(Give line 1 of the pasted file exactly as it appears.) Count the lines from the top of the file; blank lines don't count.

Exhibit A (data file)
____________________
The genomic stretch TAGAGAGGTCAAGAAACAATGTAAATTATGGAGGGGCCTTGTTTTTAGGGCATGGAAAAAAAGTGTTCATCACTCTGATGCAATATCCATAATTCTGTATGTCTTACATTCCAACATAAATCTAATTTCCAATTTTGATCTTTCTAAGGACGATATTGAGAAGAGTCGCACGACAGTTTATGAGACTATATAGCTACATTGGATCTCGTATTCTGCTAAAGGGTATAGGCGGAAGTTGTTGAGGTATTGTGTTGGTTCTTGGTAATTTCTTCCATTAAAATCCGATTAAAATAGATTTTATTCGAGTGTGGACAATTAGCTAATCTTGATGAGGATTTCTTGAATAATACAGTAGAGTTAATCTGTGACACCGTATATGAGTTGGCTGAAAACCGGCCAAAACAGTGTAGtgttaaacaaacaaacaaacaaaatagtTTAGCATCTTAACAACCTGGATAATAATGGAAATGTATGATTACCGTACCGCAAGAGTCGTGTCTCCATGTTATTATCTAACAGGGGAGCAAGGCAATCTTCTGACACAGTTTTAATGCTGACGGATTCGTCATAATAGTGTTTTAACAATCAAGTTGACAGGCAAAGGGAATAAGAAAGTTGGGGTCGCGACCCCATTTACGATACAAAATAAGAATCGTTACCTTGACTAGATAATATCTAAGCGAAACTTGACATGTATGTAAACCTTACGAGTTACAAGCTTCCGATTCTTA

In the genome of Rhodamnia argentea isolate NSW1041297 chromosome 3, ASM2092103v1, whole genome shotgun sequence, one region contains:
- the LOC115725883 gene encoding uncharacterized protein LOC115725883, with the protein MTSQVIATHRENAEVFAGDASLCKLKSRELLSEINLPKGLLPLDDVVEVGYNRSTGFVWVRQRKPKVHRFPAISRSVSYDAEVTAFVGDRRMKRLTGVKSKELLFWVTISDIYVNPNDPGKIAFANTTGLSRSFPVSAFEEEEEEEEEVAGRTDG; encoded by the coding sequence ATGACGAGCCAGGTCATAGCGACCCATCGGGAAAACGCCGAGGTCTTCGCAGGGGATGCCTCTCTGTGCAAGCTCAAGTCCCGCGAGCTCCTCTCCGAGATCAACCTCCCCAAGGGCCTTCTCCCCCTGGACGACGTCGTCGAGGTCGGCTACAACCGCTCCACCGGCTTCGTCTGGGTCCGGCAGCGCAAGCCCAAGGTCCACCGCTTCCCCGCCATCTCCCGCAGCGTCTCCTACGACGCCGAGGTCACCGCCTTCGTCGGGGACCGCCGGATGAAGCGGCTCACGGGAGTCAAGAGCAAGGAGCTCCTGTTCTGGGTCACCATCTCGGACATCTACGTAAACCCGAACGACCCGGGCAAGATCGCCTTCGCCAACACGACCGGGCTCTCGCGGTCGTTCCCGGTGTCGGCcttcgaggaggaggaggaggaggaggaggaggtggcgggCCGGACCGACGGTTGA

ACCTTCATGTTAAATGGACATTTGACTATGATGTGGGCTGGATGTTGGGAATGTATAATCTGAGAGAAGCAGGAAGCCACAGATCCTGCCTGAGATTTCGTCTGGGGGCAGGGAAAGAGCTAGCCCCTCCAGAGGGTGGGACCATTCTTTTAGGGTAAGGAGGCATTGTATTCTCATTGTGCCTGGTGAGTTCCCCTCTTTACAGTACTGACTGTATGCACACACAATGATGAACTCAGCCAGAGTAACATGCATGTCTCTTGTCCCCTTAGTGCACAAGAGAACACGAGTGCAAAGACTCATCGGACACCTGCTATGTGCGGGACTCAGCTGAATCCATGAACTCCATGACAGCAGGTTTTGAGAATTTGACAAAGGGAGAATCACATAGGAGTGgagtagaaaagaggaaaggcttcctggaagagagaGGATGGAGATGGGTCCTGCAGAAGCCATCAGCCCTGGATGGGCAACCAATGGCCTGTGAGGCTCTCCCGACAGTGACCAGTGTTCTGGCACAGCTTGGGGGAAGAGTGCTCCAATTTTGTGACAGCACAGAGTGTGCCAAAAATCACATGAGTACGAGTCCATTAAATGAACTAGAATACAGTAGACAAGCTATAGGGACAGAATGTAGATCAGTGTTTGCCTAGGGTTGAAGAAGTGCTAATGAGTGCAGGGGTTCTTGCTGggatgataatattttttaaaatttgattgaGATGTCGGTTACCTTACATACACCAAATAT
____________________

The genomic stretch TAGAGAGGTCAAGAAACAATGTAAATTATGGAGGGGCCTTGTTTTTAGGGCATGGAAAAAAAGTGTTCATCACTCTGATGCAATATCCATAATTCTGTATGTCTTACATTCCAACATAAATCTAATTTCCAATTTTGATCTTTCTAAGGACGATATTGAGAAGAGTCGCACGACAGTTTATGAGACTATATAGCTACATTGGATCTCGTATTCTGCTAAAGGGTATAGGCGGAAGTTGTTGAGGTATTGTGTTGGTTCTTGGTAATTTCTTCCATTAAAATCCGATTAAAATAGATTTTATTCGAGTGTGGACAATTAGCTAATCTTGATGAGGATTTCTTGAATAATACAGTAGAGTTAATCTGTGACACCGTATATGAGTTGGCTGAAAACCGGCCAAAACAGTGTAGtgttaaacaaacaaacaaacaaaatagtTTAGCATCTTAACAACCTGGATAATAATGGAAATGTATGATTACCGTACCGCAAGAGTCGTGTCTCCATGTTATTATCTAACAGGGGAGCAAGGCAATCTTCTGACACAGTTTTAATGCTGACGGATTCGTCATAATAGTGTTTTAACAATCAAGTTGACAGGCAAAGGGAATAAGAAAGTTGGGGTCGCGACCCCATTTACGATACAAAATAAGAATCGTTACCTTGACTAGATAATATCTAAGCGAAACTTGACATGTATGTAAACCTTACGAGTTACAAGCTTCCGATTCTTA